Lublin in 2010
|Born||June 30, 1971|
|Residence||New York City, New York, U.S.|
|Alma mater||Brown University (1993)|
|Occupation||CEO of Crisis Text Line|
|Known for||Creator of Dress for Success, Former CEO of Do Something Inc.|
Entrepreneurship is the very back bone of our country and what makes us great – we are a nation of founders.
If most people were to take a moment to picture in their minds the average, not-for-profit, save-the-world girl, they… well, they probably wouldn't, because who wants to think about hemp, hairy legs, and Birkenstocks? But I'd rather eat a pair of Birkenstocks than put them on my feet, and I love, love, love my Christian Louboutins.
For a long time, the for-profit world has told us in the not-for-profit sector to behave more like businesses.
Young people are this awesome, creative, hopeful untapped resource out there.
I run a charity. If my name pops up in your call ID, chances are I'm about to ask you for something – money, free ad space, your first born. So it is probably no surprise that people often don't take my calls.
I love an underdog. No, I don't necessarily mean the cartoon. I mean like David, as in Goliath, or the Bears, as in The Bad News Bears.
When I was 23, I founded an organization called Dress for Success, which is now in more than 100 cities in 8 countries and has helped a million women transition from welfare to work.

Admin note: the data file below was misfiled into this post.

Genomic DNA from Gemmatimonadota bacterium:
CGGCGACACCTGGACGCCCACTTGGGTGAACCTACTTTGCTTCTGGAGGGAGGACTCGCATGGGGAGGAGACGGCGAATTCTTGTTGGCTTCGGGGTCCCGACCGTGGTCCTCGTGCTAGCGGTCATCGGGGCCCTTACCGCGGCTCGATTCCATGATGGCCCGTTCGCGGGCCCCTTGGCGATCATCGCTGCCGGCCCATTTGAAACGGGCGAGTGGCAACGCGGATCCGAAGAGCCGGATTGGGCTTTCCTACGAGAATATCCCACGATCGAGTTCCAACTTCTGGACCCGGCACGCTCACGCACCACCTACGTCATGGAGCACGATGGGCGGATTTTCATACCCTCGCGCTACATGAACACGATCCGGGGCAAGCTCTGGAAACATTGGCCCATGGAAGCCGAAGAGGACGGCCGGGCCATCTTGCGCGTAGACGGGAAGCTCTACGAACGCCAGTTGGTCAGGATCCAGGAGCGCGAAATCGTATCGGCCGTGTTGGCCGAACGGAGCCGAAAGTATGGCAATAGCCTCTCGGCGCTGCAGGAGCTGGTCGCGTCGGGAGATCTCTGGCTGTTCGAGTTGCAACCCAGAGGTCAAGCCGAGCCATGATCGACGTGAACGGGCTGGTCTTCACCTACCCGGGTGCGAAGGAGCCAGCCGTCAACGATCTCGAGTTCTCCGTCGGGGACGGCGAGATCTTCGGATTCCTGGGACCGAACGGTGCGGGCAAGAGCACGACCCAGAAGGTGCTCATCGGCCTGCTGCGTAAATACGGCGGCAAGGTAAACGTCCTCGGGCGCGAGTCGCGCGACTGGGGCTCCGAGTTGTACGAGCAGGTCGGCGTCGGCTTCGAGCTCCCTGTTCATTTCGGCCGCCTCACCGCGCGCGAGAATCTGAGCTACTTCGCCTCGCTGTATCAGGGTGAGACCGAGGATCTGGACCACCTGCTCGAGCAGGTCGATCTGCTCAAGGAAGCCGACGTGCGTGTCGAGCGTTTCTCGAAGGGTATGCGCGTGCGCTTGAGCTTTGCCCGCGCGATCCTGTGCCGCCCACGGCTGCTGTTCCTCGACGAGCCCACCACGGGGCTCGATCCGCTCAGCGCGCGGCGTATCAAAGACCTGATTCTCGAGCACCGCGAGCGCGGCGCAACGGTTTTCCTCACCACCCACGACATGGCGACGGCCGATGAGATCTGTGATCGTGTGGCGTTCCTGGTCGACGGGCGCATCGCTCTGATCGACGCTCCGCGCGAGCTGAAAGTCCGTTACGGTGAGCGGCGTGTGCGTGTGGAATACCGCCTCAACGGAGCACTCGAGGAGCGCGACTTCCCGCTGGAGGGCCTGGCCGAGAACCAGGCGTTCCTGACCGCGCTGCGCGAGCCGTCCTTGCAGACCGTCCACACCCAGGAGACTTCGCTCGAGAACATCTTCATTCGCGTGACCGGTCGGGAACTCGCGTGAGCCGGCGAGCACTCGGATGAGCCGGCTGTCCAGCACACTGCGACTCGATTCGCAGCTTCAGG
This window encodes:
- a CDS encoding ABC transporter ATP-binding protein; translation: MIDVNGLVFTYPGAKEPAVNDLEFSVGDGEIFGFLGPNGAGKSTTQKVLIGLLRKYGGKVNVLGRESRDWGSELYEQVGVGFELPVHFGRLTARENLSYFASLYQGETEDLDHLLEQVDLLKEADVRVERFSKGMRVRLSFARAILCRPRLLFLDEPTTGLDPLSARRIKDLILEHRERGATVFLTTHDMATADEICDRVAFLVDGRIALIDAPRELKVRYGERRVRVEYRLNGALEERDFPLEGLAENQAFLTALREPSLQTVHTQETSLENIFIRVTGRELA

Picking and choosing what kind of love is worth recognizing is an expensive choice. Is discrimination worth that price?
I don't take fancy vacations. I buy all my jewelry at Claire's. I can't remember the last time I went out to a fancy dinner. My family lives in a modest two-bedroom apartment, and my kids share a bedroom. But I do have one extravagant vice: shoes.
My red patent-leather, 5-inch peep-toe slingbacks are not mere shoes. They are fine art. They make me feel tall. They make me feel sexy. They make me feel powerful. I call them my 'special-day shoes.'
My Christian Louboutins are also one of the secrets to my not-for-profit success. Here's why – and it's something that everyone who manages employees, whether in a for-profit business or a not-for-profit, should keep in mind: A little extravagance goes a long way.
Many think kids have lots of time and few responsibilities. And that's just not true. They are stressed and under pressure.
I'm an entrepreneur. I'm married to an entrepreneur. So I haven't just sipped the entrepreneurship cool-aid, I bleed this stuff.
I'm proposing a change: love thy worker-bee. Celebrate the ones who toil without complaint, play on a team, construct the hive, produce the honey… executing the plan!
I believe in helping young people rock causes they care about because I was one of those young people… a long time ago.
Do-gooders are easily overlooked. We're supposed to be soft, touchy-feely types, who wear Birkenstocks, compost everything, and write poetry by candlelight.
Teens look at cause-related efforts with some scrutiny. They know they are often a target market, but it has to make sense to them.
I don't run a non-profit. There are lots of non-profits in America – in Detroit, parts of Wall Street, etc. I run a not for profit. We're a business. The only difference is that instead of selling soap or sneakers, we sell hope and leadership.
When I have a bad day, I dream about opening up a gelato stand on the streets of Sydney, Australia. Doesn't everyone have a random escape fantasy?
Social change isn't something you should do just to help pad a resume. Follow your passion.